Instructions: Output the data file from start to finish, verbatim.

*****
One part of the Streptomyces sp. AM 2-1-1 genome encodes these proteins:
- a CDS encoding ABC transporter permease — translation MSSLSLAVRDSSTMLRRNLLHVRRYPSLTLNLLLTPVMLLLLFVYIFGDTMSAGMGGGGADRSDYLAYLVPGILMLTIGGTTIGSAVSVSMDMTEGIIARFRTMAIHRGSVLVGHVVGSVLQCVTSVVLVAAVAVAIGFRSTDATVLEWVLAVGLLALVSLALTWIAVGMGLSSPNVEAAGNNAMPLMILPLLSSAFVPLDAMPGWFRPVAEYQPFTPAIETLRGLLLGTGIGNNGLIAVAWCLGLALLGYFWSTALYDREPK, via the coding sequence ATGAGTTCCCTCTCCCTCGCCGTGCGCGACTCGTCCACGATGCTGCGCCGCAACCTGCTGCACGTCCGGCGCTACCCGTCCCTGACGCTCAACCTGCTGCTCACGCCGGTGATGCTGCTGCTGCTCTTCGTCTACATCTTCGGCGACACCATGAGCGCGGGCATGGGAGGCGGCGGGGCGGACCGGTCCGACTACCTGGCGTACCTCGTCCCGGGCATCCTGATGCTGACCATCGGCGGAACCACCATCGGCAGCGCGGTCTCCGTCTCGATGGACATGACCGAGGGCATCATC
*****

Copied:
One part of the Streptomyces sp. AM 2-1-1 genome encodes these proteins:
- a CDS encoding ABC transporter permease — translation MSSLSLAVRDSSTMLRRNLLHVRRYPSLTLNLLLTPVMLLLLFVYIFGDTMSAGMGGGGADRSDYLAYLVPGILMLTIGGTTIGSAVSVSMDMTEGIIARFRTMAIHRGSVLVGHVVGSVLQCVTSVVLVAAVAVAIGFRSTDATVLEWVLAVGLLALVSLALTWIAVGMGLSSPNVEAAGNNAMPLMILPLLSSAFVPLDAMPGWFRPVAEYQPFTPAIETLRGLLLGTGIGNNGLIAVAWCLGLALLGYFWSTALYDREPK, via the coding sequence ATGAGTTCCCTCTCCCTCGCCGTGCGCGACTCGTCCACGATGCTGCGCCGCAACCTGCTGCACGTCCGGCGCTACCCGTCCCTGACGCTCAACCTGCTGCTCACGCCGGTGATGCTGCTGCTGCTCTTCGTCTACATCTTCGGCGACACCATGAGCGCGGGCATGGGAGGCGGCGGGGCGGACCGGTCCGACTACCTGGCGTACCTCGTCCCGGGCATCCTGATGCTGACCATCGGCGGAACCACCATCGGCAGCGCGGTCTCCGTCTCGATGGACATGACCGAGGGCATCATC